- Stay hydrated: Drinking at least eight glasses of water or juices daily can be helpful with many dental side effects including dry mouth, or xerostomia. Using lip balm can help prevent your lips from cracking, and cool mist humidifier will add much-needed needed moisture to your home.
- Food & drink: There are certain foods that you may want to avoid, such as spicy dishes, and anything that is difficult to chew. Tomato and citrus juices will also irritate any mouth sores you may have. Avoiding caffeinated and alcoholic beverages is a smart idea, as they both promote mouth dryness. Some find that chewing sugarless gum or is helpful with their dry mouth.
With these tips and ongoing care from your dental professionals at DentalX, we can ensure that you are as comfortable as possible during treatment. Feel free to share this post during Breast Cancer Awareness month, and help others take the necessary steps to prevent these oral health side effects.
October 30, 2015
It’s hard to believe, but Halloween is already here. Children all over North America will be dressing up and heading door-to-door to collect treats from their neighbours. For a child it’s a fun an exciting holiday, getting to wear a costume and receive free candy! And while it’s fun for parents as well, it can also create some concern. How do you allow your child to enjoy their Halloween without worrying about the dental health risks?
We have some tips to ensure that your kids make the most of their Halloween, while keeping up their dental routine and staying cavity-free:
- Make sure that they continue to brush their teeth before bedtime. This is most important when Halloween candy is involved, as you want the sugars to be brushed away so they won’t sit on the teeth overnight.
- Keep up with daily flossing. While brushing is effective for little ones, flossing is important to clean between their teeth and avoid gum disease.
- Allow your children to eat only a piece or two of candy at a time. To avoid sugar overload, on the teeth and otherwise, keeping the Halloween loot as a special treat will also make the candy last longer.
- Ensure that they are not chomping down on hard candies, as this can break or damage a tooth.
- Keep the healthy snacks in rotation. Even though your kids have all these wonderful treats, it’s still important to keep fruits and vegetables in the mix. Not only are these healthy overall, they also help to clean teeth and neutralize harmful bacteria.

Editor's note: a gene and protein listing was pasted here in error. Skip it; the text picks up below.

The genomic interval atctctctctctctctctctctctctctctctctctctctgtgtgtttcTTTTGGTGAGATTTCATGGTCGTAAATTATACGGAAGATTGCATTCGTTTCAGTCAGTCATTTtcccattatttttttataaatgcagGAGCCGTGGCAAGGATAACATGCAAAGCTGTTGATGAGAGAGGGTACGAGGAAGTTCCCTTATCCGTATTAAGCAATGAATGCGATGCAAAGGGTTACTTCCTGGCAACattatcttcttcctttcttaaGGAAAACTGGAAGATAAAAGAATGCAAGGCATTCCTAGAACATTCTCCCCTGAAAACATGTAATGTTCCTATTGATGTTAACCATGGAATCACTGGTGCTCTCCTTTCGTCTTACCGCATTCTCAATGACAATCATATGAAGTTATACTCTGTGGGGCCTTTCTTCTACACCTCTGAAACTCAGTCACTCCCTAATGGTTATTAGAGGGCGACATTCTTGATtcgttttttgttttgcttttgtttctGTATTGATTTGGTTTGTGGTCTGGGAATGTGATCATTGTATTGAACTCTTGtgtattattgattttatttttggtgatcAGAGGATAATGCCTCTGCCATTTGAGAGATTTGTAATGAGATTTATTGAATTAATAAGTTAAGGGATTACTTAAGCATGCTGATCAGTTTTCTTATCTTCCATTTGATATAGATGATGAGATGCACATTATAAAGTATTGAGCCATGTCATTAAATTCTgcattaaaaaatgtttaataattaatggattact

With these tips, you can keep you children’s teeth healthy while they enjoy their trick-or-treat goodies. Happy Halloween, everyone!
August 31, 2015
Your dental professionals at Dental-X can now be with you on the go, thanks to our brand new app! Recently launched, the DentalX app allows you to stay up-to-date with all news and info, plus learn more about services and promotions. And whenever you have a question or need an appointment, you can get in touch with just a quick click of a button.
To download the DentalX app, search “dentalx” within Google Play, or visit this link to download online via AppCatch. If you have any suggestions or concerns, please let us know – we’re still updating and adding to it as needed, and we would love your input.
August 4, 2015
We use our toothbrushes everyday, hopefully more than once a day, and we count on these tools to help us keep our teeth clean and healthy. But are we taking the best care of them?
Toothbrushes can be breeding grounds for bacteria and germs, so it’s important to rinse them well after brushing, and then keep them stored in an upright position to allow them to dry between uses. Proper drying helps to prevent bacteria from growing on the bristles.
If you or your family members are sick, ensure that none of the toothbrushes touch if they are stored together. As we mentioned above, germs can easily spread on a damp toothbrush, and can also spread from brush to brush. Separating the brushes will help keep the rest of you family members healthy.
Your toothbrush should be changed every 3 months or so, but it is also a good idea to replace your brush after an illness, to be safe. If your bristles are no longer straight before those three months are up, you may be brushing too hard or using the wrong kind of toothbrush – be sure to talk to your dentist about the best type for your oral health needs.